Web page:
‘They have taken my Lord away,’ she said, ‘and I don’t know where they have put him.’
Mary turns to see a man standing there. He does not answer her query, but responds with one word only: “Mary.” The way he spoke her name left Mary in no doubt. This was not a garden worker, but Jesus himself. It didn’t look like him, but still she was in no doubt.
For Mary, the day had started in darkness, and now there was light. For us, the darkness of Lent is banished by the light of Christ, coming into the world, as we celebrate at Easter in the ancient words of the hymn Hail Gladsome Light.
Mary had no proof. The sound of word and gesture was enough. This morning, like every year, we ask ourselves the same question that was put to Mary Magdalene: Who is it you are looking for?’ Can we also encounter the risen Christ with one word of recognition and acceptance this Eastertide?
One word of recognition—Jesus called Mary by her name. One word—“Mary.” She responded in Aramaic with the word for “Teacher.” Those two short words sufficed to illuminate the encounter. There was, for Mary, no room for further doubt. Jesus explains his destiny “I am ascending to my Father and your Father, to my God and your God.”
But why are we told that Jesus chides her for holding on to him? What is she holding on to? The presence of Jesus physically walking and taking with her? Her desire not to let go, not to ‘move on,’ her need for everything to stay the way it is, or her doubts about the resurrection and ascension? We don’t know, but Mary’s reaction begs a question for us—is there anything in our relationship with Christ that we are reluctant to let go of? Is there anything holding us back?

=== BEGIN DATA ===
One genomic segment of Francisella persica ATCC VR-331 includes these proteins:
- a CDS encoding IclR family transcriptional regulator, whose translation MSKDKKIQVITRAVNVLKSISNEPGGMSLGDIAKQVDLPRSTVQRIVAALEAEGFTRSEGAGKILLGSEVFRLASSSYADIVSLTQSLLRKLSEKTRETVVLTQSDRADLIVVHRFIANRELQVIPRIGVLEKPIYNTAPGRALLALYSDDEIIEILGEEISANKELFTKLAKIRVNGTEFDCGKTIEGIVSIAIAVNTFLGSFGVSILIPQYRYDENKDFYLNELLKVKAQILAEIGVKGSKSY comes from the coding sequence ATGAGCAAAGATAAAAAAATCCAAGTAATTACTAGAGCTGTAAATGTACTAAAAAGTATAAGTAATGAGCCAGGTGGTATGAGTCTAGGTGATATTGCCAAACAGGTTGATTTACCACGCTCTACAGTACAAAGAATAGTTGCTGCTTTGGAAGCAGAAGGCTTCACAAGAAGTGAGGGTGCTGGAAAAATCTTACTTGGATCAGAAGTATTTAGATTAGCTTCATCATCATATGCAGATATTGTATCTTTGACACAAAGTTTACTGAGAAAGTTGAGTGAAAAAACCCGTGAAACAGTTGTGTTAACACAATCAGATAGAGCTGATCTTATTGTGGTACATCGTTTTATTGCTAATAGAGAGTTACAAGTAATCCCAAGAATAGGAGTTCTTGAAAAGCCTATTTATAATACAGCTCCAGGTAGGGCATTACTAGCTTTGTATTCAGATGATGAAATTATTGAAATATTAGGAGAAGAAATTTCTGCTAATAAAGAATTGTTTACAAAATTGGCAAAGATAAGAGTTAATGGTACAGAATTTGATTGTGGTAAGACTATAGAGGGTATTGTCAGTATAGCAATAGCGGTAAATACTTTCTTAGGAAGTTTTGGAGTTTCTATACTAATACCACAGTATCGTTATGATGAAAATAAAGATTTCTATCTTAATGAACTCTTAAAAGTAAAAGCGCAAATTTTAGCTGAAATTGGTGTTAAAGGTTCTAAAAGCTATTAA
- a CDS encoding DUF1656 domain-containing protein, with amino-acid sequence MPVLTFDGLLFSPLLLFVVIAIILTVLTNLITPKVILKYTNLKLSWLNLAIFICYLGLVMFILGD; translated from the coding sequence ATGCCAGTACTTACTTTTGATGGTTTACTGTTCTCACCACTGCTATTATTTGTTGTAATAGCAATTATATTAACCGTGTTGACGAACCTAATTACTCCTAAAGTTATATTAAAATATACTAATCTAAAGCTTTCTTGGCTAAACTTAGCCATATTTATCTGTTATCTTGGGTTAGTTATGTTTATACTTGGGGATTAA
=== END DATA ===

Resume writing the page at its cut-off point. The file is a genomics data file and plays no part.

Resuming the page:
We ourselves should reflect on what John the Baptist says about the Messiah in John 1:18:
18 No one has ever seen God, but the one and only Son, who is himself God and is in the closest relationship with the Father, has made him known.
Mary does not hold back. She immediately brings the good news to the disciples, with the words “I have seen the Lord!” and relates to them everything that had happened, and the words he had spoken. This time she does not hide behind the first person plural—her confession is in her own words. Nor does she merely refer to the empty tomb and describe her encounter. Her confession is important to John’s gospel as a whole, and the fact Jesus appeared first to a woman—one in his outer circle but not one of the apostles—is important too.
This is an example to us of the direct testimony we are called to make. An account of our own experience of the Lord. Today is the most important day in the church’s year. What better time is there for renewing our statement of belief, and our future relationship with God in Jesus? Amen